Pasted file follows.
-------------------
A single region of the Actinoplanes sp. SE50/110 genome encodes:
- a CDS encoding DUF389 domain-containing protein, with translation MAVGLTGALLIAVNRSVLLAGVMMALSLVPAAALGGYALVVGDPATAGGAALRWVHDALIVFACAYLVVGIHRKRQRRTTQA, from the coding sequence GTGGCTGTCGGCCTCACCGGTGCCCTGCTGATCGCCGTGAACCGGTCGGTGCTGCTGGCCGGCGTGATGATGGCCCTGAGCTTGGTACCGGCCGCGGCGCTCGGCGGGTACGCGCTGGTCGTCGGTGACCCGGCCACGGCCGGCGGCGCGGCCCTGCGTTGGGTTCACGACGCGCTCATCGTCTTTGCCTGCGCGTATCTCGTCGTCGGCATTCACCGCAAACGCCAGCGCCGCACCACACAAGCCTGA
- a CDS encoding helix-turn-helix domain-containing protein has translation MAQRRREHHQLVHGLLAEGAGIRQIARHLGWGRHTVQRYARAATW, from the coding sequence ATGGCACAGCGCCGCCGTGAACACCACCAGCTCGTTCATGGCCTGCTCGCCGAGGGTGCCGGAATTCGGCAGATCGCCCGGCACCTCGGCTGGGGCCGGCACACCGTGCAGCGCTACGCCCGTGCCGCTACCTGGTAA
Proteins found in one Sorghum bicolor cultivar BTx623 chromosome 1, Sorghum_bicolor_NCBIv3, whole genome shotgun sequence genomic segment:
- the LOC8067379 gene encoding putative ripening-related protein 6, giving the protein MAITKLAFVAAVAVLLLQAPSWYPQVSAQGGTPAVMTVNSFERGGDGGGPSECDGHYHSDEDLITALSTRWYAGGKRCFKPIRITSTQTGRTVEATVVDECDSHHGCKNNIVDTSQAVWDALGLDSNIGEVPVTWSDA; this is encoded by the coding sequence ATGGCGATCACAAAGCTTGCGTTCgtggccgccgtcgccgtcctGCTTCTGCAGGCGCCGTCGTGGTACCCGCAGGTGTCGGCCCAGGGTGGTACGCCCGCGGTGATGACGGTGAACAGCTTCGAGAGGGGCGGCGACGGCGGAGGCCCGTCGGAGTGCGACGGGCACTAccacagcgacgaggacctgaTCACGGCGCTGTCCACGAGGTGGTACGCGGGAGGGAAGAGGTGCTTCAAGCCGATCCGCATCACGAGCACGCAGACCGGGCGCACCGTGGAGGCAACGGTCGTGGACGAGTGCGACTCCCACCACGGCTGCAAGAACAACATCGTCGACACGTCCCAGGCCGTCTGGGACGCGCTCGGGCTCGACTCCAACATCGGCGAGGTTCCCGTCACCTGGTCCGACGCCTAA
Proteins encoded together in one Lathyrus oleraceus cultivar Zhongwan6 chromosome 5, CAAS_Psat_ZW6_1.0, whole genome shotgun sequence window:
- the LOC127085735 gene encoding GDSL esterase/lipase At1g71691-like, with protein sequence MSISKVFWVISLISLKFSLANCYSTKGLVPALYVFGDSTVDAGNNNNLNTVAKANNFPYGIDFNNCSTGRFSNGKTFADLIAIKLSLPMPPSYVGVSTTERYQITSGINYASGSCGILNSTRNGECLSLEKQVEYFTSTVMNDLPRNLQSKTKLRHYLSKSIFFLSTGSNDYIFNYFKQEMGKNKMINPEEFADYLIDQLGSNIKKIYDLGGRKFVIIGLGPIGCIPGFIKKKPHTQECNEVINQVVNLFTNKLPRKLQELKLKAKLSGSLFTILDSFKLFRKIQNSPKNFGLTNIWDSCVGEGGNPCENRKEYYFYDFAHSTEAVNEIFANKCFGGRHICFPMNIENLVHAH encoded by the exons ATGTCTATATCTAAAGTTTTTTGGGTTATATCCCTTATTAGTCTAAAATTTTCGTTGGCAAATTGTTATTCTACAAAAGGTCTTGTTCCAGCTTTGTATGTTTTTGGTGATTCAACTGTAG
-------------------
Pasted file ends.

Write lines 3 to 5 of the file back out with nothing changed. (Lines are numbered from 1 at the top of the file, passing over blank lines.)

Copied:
- a CDS encoding helix-turn-helix domain-containing protein has translation MAQRRREHHQLVHGLLAEGAGIRQIARHLGWGRHTVQRYARAATW, from the coding sequence ATGGCACAGCGCCGCCGTGAACACCACCAGCTCGTTCATGGCCTGCTCGCCGAGGGTGCCGGAATTCGGCAGATCGCCCGGCACCTCGGCTGGGGCCGGCACACCGTGCAGCGCTACGCCCGTGCCGCTACCTGGTAA
Proteins found in one Sorghum bicolor cultivar BTx623 chromosome 1, Sorghum_bicolor_NCBIv3, whole genome shotgun sequence genomic segment:
- the LOC8067379 gene encoding putative ripening-related protein 6, giving the protein MAITKLAFVAAVAVLLLQAPSWYPQVSAQGGTPAVMTVNSFERGGDGGGPSECDGHYHSDEDLITALSTRWYAGGKRCFKPIRITSTQTGRTVEATVVDECDSHHGCKNNIVDTSQAVWDALGLDSNIGEVPVTWSDA; this is encoded by the coding sequence ATGGCGATCACAAAGCTTGCGTTCgtggccgccgtcgccgtcctGCTTCTGCAGGCGCCGTCGTGGTACCCGCAGGTGTCGGCCCAGGGTGGTACGCCCGCGGTGATGACGGTGAACAGCTTCGAGAGGGGCGGCGACGGCGGAGGCCCGTCGGAGTGCGACGGGCACTAccacagcgacgaggacctgaTCACGGCGCTGTCCACGAGGTGGTACGCGGGAGGGAAGAGGTGCTTCAAGCCGATCCGCATCACGAGCACGCAGACCGGGCGCACCGTGGAGGCAACGGTCGTGGACGAGTGCGACTCCCACCACGGCTGCAAGAACAACATCGTCGACACGTCCCAGGCCGTCTGGGACGCGCTCGGGCTCGACTCCAACATCGGCGAGGTTCCCGTCACCTGGTCCGACGCCTAA